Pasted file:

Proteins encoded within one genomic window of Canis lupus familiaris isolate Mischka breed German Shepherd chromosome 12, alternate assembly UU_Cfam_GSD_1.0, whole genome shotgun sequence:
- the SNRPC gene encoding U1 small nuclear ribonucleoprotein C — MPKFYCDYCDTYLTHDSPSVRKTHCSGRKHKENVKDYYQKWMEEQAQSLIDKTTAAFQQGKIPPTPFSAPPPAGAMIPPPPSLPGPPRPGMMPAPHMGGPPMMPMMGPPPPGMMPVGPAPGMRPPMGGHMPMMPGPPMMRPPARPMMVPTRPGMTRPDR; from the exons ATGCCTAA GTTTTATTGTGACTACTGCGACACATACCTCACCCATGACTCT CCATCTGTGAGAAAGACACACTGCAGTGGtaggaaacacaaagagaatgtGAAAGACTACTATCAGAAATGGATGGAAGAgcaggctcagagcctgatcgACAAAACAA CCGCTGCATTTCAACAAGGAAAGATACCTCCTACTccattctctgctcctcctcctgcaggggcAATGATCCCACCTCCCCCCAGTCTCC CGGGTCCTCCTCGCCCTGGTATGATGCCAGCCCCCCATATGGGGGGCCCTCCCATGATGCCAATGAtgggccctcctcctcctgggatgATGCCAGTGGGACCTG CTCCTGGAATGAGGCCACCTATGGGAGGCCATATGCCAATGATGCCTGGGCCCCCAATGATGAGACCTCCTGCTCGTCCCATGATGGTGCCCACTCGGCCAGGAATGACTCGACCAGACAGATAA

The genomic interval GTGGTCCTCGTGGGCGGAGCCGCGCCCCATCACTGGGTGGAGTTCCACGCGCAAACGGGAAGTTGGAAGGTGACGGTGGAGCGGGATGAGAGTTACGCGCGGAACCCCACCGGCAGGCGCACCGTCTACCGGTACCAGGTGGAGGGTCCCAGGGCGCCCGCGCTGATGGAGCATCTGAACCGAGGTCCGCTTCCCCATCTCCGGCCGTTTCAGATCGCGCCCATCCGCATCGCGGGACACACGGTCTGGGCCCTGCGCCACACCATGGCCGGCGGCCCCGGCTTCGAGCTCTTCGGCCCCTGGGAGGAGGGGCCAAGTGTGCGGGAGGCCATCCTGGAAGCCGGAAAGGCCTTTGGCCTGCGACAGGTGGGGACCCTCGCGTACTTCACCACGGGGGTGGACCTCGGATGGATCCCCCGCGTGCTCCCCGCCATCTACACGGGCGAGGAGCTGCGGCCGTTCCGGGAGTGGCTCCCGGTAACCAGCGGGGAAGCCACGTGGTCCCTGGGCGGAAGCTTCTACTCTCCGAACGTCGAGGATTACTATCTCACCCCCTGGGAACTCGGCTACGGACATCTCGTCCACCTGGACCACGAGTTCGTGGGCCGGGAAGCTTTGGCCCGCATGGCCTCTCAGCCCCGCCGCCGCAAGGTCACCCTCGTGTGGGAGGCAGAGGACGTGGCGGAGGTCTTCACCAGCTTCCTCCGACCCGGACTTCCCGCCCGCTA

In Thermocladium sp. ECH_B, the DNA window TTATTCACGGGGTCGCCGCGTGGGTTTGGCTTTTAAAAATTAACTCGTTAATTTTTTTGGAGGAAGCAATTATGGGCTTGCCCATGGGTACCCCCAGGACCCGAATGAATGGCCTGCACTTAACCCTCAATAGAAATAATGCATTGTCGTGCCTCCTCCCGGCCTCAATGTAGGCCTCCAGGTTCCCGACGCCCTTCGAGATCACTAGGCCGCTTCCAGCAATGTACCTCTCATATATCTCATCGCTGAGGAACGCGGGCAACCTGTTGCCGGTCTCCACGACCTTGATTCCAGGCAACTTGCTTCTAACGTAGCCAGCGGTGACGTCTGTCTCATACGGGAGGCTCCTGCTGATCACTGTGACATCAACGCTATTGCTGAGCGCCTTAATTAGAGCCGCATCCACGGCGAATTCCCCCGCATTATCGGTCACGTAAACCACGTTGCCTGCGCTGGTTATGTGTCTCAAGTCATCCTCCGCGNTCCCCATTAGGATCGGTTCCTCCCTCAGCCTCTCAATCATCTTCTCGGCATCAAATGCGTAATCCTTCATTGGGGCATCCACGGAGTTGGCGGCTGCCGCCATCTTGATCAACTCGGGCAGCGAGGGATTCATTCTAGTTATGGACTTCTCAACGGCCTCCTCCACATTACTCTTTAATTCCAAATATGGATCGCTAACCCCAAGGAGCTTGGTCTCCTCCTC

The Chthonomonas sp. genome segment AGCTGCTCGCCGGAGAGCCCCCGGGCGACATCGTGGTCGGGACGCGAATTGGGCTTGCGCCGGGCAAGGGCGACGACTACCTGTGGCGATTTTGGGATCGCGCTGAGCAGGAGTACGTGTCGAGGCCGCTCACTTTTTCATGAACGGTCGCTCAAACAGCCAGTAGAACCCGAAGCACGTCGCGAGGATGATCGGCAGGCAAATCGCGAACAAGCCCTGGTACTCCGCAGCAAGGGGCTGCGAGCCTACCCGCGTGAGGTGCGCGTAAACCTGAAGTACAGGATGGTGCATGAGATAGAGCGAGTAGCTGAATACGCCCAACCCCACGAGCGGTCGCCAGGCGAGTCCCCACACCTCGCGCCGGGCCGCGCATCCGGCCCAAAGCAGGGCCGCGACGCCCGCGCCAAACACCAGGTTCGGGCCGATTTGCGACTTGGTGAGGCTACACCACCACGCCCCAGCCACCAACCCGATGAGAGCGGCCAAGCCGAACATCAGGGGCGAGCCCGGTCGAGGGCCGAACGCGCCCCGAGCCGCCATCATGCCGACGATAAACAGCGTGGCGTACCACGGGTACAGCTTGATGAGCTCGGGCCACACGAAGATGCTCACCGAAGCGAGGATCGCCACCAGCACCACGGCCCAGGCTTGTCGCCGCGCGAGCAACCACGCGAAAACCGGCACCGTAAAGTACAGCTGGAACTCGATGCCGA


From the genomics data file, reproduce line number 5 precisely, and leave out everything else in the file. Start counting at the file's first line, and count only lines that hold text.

The Chthonomonas sp. genome segment AGCTGCTCGCCGGAGAGCCCCCGGGCGACATCGTGGTCGGGACGCGAATTGGGCTTGCGCCGGGCAAGGGCGACGACTACCTGTGGCGATTTTGGGATCGCGCTGAGCAGGAGTACGTGTCGAGGCCGCTCACTTTTTCATGAACGGTCGCTCAAACAGCCAGTAGAACCCGAAGCACGTCGCGAGGATGATCGGCAGGCAAATCGCGAACAAGCCCTGGTACTCCGCAGCAAGGGGCTGCGAGCCTACCCGCGTGAGGTGCGCGTAAACCTGAAGTACAGGATGGTGCATGAGATAGAGCGAGTAGCTGAATACGCCCAACCCCACGAGCGGTCGCCAGGCGAGTCCCCACACCTCGCGCCGGGCCGCGCATCCGGCCCAAAGCAGGGCCGCGACGCCCGCGCCAAACACCAGGTTCGGGCCGATTTGCGACTTGGTGAGGCTACACCACCACGCCCCAGCCACCAACCCGATGAGAGCGGCCAAGCCGAACATCAGGGGCGAGCCCGGTCGAGGGCCGAACGCGCCCCGAGCCGCCATCATGCCGACGATAAACAGCGTGGCGTACCACGGGTACAGCTTGATGAGCTCGGGCCACACGAAGATGCTCACCGAAGCGAGGATCGCCACCAGCACCACGGCCCAGGCTTGTCGCCGCGCGAGCAACCACGCGAAAACCGGCACCGTAAAGTACAGCTGGAACTCGATGCCGA